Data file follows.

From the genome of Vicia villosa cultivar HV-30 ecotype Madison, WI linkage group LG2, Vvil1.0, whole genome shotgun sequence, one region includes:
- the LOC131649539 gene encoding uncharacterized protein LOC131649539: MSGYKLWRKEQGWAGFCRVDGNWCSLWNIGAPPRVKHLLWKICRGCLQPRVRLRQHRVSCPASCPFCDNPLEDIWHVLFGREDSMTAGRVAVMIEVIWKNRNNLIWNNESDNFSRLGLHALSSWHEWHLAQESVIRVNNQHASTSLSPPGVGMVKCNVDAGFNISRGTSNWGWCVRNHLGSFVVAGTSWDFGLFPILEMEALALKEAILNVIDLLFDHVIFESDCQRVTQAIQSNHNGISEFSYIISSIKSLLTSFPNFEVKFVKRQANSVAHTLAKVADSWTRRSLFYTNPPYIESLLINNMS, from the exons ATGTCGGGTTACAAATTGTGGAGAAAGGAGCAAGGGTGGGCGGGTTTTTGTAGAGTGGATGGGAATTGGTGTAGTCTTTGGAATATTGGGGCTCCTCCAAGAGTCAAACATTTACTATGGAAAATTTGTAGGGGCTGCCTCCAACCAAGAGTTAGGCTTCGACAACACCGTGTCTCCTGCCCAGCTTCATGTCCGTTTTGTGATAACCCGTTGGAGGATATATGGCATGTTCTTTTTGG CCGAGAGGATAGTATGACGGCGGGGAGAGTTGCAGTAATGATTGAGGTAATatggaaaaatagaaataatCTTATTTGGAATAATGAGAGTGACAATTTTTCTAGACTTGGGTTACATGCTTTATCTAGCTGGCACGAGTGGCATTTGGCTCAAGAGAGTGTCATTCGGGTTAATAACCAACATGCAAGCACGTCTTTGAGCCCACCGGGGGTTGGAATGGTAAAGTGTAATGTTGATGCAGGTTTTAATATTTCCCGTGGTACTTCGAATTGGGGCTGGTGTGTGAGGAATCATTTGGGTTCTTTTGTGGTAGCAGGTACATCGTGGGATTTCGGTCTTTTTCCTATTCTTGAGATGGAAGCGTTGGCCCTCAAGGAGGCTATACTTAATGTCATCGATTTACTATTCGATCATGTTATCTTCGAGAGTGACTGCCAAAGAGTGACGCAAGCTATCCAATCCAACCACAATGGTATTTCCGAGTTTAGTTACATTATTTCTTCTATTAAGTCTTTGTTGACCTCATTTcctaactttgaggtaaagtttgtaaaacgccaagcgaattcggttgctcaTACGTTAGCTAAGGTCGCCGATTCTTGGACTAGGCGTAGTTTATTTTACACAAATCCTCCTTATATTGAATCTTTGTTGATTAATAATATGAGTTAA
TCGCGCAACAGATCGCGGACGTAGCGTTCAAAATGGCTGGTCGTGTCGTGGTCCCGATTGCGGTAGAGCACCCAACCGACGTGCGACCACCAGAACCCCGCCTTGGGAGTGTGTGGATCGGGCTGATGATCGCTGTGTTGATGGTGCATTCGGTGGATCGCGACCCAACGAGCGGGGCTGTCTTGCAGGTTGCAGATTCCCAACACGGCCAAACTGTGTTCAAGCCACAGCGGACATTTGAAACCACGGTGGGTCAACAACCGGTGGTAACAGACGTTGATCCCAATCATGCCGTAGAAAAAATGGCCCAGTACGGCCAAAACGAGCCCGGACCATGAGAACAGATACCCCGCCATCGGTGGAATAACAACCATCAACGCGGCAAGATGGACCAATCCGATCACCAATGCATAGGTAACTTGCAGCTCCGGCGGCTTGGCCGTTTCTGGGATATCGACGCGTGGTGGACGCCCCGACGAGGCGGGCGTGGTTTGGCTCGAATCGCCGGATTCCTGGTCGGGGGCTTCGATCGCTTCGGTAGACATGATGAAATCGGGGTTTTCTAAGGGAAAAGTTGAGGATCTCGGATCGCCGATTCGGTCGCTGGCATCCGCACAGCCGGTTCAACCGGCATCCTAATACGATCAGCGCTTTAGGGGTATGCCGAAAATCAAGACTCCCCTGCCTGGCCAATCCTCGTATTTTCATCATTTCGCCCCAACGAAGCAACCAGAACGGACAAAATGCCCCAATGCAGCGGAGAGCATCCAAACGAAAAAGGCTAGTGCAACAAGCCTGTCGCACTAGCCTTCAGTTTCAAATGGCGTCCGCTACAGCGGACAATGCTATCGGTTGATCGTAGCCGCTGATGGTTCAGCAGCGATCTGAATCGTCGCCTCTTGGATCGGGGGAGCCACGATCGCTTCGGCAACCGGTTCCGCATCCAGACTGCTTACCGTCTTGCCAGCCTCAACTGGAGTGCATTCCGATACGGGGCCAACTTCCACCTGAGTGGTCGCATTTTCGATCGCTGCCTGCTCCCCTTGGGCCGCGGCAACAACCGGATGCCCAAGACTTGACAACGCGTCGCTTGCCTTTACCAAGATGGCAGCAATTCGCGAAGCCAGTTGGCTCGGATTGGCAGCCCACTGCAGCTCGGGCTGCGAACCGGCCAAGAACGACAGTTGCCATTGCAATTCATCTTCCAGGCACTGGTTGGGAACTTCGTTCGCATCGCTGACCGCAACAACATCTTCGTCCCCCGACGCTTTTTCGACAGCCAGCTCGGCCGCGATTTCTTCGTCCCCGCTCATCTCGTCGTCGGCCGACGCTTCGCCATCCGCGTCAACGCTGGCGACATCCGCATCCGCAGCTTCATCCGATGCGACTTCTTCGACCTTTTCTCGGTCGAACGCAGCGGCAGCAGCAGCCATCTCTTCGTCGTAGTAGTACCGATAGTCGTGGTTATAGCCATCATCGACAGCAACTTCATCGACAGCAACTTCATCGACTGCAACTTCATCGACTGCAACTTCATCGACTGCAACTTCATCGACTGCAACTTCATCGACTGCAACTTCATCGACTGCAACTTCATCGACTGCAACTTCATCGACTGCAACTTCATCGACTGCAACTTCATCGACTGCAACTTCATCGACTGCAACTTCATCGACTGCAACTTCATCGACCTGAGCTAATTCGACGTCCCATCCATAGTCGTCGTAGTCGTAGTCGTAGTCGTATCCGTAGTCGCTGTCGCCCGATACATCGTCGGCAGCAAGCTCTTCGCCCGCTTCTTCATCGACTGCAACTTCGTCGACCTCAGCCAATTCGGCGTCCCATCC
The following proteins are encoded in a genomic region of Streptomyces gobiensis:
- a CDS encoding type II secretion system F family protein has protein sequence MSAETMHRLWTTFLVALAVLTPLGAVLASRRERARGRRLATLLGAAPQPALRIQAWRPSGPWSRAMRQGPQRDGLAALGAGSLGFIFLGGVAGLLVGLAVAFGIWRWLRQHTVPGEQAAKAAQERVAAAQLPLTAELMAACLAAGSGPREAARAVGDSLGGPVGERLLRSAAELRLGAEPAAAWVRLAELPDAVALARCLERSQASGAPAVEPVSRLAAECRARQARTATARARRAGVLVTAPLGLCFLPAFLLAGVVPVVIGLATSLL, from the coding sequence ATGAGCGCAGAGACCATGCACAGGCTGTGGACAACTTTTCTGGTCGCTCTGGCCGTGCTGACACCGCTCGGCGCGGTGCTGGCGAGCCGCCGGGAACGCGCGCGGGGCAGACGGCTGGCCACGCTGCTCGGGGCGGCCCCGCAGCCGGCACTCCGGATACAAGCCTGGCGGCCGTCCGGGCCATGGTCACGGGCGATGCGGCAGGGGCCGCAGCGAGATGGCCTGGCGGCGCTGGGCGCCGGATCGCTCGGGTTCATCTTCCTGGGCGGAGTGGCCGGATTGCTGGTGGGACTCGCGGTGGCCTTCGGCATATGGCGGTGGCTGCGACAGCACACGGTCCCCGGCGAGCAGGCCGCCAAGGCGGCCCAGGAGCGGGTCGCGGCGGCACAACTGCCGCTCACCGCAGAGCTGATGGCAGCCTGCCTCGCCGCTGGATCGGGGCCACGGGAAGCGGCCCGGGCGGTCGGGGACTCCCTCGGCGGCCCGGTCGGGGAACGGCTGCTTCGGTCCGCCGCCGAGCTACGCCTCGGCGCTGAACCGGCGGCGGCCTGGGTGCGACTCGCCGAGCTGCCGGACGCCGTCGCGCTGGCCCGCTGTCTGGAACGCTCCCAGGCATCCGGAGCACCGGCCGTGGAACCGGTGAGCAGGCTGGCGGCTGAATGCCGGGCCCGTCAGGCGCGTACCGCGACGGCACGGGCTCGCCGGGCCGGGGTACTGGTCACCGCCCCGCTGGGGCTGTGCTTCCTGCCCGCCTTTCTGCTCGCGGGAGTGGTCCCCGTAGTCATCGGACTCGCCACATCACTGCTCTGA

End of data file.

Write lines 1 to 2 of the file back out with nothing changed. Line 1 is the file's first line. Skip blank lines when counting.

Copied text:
From the genome of Vicia villosa cultivar HV-30 ecotype Madison, WI linkage group LG2, Vvil1.0, whole genome shotgun sequence, one region includes:
- the LOC131649539 gene encoding uncharacterized protein LOC131649539: MSGYKLWRKEQGWAGFCRVDGNWCSLWNIGAPPRVKHLLWKICRGCLQPRVRLRQHRVSCPASCPFCDNPLEDIWHVLFGREDSMTAGRVAVMIEVIWKNRNNLIWNNESDNFSRLGLHALSSWHEWHLAQESVIRVNNQHASTSLSPPGVGMVKCNVDAGFNISRGTSNWGWCVRNHLGSFVVAGTSWDFGLFPILEMEALALKEAILNVIDLLFDHVIFESDCQRVTQAIQSNHNGISEFSYIISSIKSLLTSFPNFEVKFVKRQANSVAHTLAKVADSWTRRSLFYTNPPYIESLLINNMS, from the exons ATGTCGGGTTACAAATTGTGGAGAAAGGAGCAAGGGTGGGCGGGTTTTTGTAGAGTGGATGGGAATTGGTGTAGTCTTTGGAATATTGGGGCTCCTCCAAGAGTCAAACATTTACTATGGAAAATTTGTAGGGGCTGCCTCCAACCAAGAGTTAGGCTTCGACAACACCGTGTCTCCTGCCCAGCTTCATGTCCGTTTTGTGATAACCCGTTGGAGGATATATGGCATGTTCTTTTTGG CCGAGAGGATAGTATGACGGCGGGGAGAGTTGCAGTAATGATTGAGGTAATatggaaaaatagaaataatCTTATTTGGAATAATGAGAGTGACAATTTTTCTAGACTTGGGTTACATGCTTTATCTAGCTGGCACGAGTGGCATTTGGCTCAAGAGAGTGTCATTCGGGTTAATAACCAACATGCAAGCACGTCTTTGAGCCCACCGGGGGTTGGAATGGTAAAGTGTAATGTTGATGCAGGTTTTAATATTTCCCGTGGTACTTCGAATTGGGGCTGGTGTGTGAGGAATCATTTGGGTTCTTTTGTGGTAGCAGGTACATCGTGGGATTTCGGTCTTTTTCCTATTCTTGAGATGGAAGCGTTGGCCCTCAAGGAGGCTATACTTAATGTCATCGATTTACTATTCGATCATGTTATCTTCGAGAGTGACTGCCAAAGAGTGACGCAAGCTATCCAATCCAACCACAATGGTATTTCCGAGTTTAGTTACATTATTTCTTCTATTAAGTCTTTGTTGACCTCATTTcctaactttgaggtaaagtttgtaaaacgccaagcgaattcggttgctcaTACGTTAGCTAAGGTCGCCGATTCTTGGACTAGGCGTAGTTTATTTTACACAAATCCTCCTTATATTGAATCTTTGTTGATTAATAATATGAGTTAA